No Wonder You’re Confused About Your Job Search

Mar 15 2012 in Featured, Job Search Strategy, reCareered Blog by Phil Rosenberg

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Job search is confusing today.

There’s no one accepted set of rules, everyone tells you something different about job search.

If you ask 10 people about your job search, you’ll get 10 different answers … many of them conflicting.

And then if you read my articles on reCareered, you’ll find that my advice conflicts with just about everything else you’ve been told.

Here’s why you get different advice, and what to do about it.

Why you get different job search advice from everyone you ask:

There’s no universally accepted process for job search, so the people you ask reflect their own experiences – And different people have different experiences.

  1. If you ask job seekers or others who aren’t professionals in job search … you’ll get a random sampling of advice that each person felt worked for them.
  2. If you ask company recruiters, HR reps, or hiring managers, they’ll give you advice based on how they or their organizations hire. You’re getting an opinion based on a single company’s hiring practices.
  3. If you ask most career advisers, outplacement professionals or recruiters, you’ll get traditional job search advice … based on the old environment of candidate/skills shortages. Most haven’t adopted new job search tactics, because today’s market of job shortages is only a few years old. Before that, traditional search worked from WWII until 2007.

If you ask me (or read my articles or attend my webinars), you’ll quickly see that my advice conflicts with just about everyone else that you’ve asked.


Because I don’t use traditional job search methods – we’re not in the same job market traditional strategies were developed for. Instead, we’re in a job market of job shortages … so I recommend non-traditional job search strategies, designed to work in times of job shortages.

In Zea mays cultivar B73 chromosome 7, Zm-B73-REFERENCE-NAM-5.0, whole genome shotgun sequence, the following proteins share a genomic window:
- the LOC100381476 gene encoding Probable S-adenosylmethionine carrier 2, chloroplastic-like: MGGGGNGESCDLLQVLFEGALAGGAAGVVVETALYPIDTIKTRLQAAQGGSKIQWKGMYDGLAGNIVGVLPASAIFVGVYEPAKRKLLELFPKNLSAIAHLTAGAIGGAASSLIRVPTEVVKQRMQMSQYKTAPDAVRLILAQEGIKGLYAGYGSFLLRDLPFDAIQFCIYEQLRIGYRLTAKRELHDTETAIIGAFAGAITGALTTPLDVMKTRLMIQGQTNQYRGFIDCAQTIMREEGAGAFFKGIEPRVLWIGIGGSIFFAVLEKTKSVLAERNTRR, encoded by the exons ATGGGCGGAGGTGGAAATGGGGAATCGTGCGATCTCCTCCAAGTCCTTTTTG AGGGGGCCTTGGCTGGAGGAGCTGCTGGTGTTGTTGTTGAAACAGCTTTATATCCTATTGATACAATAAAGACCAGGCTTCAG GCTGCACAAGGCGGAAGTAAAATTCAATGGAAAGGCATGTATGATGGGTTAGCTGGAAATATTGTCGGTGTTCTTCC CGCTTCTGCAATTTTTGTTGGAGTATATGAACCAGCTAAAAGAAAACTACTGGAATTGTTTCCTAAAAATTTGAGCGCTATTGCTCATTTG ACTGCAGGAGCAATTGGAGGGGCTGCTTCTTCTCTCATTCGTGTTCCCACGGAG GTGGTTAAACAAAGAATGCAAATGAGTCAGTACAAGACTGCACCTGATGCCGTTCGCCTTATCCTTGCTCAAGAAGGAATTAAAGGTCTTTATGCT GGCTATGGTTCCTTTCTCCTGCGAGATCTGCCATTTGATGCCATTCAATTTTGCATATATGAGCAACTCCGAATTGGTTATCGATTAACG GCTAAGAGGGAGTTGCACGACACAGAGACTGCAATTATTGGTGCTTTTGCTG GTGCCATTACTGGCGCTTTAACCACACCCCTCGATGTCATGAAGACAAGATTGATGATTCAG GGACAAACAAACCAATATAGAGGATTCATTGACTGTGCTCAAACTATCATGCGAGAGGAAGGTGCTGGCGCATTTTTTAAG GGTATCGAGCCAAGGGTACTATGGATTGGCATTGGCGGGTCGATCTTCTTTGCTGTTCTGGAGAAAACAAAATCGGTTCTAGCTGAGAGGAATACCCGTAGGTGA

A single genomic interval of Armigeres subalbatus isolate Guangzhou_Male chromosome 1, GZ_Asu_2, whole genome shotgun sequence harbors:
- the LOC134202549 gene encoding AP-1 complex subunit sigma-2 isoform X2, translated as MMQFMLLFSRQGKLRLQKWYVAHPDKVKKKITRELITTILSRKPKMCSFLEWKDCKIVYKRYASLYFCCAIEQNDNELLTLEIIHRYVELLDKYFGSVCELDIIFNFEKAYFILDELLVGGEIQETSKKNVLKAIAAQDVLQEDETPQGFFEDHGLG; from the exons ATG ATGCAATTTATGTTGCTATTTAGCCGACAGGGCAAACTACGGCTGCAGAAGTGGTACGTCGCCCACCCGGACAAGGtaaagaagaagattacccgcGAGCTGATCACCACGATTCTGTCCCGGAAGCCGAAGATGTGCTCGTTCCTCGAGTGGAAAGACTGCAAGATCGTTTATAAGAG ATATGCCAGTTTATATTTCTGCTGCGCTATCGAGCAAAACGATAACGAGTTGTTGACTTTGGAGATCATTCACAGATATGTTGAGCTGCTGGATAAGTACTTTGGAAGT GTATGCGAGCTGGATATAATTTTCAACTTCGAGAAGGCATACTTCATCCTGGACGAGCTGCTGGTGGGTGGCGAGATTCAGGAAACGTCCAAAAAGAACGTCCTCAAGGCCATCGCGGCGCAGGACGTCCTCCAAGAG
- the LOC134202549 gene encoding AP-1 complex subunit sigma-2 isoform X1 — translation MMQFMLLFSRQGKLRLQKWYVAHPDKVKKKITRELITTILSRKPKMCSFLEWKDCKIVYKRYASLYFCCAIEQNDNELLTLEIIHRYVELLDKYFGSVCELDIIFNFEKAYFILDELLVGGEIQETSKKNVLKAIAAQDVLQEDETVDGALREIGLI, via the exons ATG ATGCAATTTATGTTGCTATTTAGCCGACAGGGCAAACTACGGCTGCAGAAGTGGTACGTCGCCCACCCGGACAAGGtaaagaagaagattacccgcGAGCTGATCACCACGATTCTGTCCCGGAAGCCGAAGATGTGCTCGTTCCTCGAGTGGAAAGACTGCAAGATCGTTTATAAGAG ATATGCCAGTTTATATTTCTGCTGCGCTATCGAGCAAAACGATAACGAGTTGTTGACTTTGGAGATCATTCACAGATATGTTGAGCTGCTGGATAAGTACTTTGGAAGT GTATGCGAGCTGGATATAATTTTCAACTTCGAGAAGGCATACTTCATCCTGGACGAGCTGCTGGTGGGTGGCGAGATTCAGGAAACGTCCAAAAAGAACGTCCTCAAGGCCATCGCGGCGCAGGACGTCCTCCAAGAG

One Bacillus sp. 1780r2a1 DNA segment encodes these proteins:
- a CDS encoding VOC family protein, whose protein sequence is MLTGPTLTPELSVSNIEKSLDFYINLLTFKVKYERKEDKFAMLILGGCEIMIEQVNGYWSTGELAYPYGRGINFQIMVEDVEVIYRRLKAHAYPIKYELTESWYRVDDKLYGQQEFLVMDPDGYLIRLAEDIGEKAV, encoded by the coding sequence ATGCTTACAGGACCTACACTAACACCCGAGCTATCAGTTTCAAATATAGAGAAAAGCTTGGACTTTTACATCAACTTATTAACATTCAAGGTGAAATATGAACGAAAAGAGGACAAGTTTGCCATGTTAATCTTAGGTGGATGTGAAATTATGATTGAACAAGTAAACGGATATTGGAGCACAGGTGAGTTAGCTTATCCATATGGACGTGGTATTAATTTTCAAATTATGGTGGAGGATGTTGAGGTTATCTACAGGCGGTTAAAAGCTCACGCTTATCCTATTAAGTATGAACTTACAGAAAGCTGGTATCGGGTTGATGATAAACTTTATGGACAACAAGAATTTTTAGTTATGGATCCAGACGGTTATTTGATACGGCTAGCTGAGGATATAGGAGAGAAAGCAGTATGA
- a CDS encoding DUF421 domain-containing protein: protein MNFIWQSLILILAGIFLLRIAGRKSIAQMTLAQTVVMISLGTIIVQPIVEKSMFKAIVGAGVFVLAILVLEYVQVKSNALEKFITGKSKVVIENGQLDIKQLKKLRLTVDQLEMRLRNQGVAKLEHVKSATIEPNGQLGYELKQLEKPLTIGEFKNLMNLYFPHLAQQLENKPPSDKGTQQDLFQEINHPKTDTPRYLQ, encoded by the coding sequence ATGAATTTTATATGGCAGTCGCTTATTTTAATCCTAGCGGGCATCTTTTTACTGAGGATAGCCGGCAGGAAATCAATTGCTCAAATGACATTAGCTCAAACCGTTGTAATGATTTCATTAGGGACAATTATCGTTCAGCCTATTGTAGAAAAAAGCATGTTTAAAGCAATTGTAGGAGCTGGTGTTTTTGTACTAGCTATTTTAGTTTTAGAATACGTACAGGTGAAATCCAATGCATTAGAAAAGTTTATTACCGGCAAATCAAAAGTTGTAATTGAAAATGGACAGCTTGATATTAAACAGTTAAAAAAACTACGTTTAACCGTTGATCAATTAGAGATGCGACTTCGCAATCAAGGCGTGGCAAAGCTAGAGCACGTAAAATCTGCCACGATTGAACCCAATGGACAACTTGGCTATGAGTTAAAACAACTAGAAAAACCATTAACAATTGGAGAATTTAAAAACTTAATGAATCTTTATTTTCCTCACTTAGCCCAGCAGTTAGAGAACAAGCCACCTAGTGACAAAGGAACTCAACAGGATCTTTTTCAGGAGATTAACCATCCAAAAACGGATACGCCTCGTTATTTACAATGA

What should you do about all this conflicting advice?

I recommend that you listen carefully, taking into account each person’s background and experience in hiring. Candidates are poor job search advisers, especially those who have been searching for jobs for a while (If they had job search figured out, they’d be working).

Of the others, pick someone whose background has involved hiring for many different companies and whose advice sounds like it makes sense. Make sure this adviser focuses on job shortages, not shortages of candidates or skills.

Then use your gut … and stick with one adviser.

If you bounce between one strategy and others, you’ll end up confused and conflicted … and so will your resume.


Want to do more than just complain about a bad economy?

To attend our next complimentary live webinar featuring action items to double your resume response rate and number of interviews, plus live career Q&A with Phil Rosenberg of reCareered, register at .

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Phil shows you why your current job search strategies work against you and how to replace them with strategies that improve your odds. Phil provides you with research - cold, hard statistics provided by job boards and hiring managers themselves, to show you what works for you and against you in the worst job market in our lifetimes.

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Author: Phil Rosenberg

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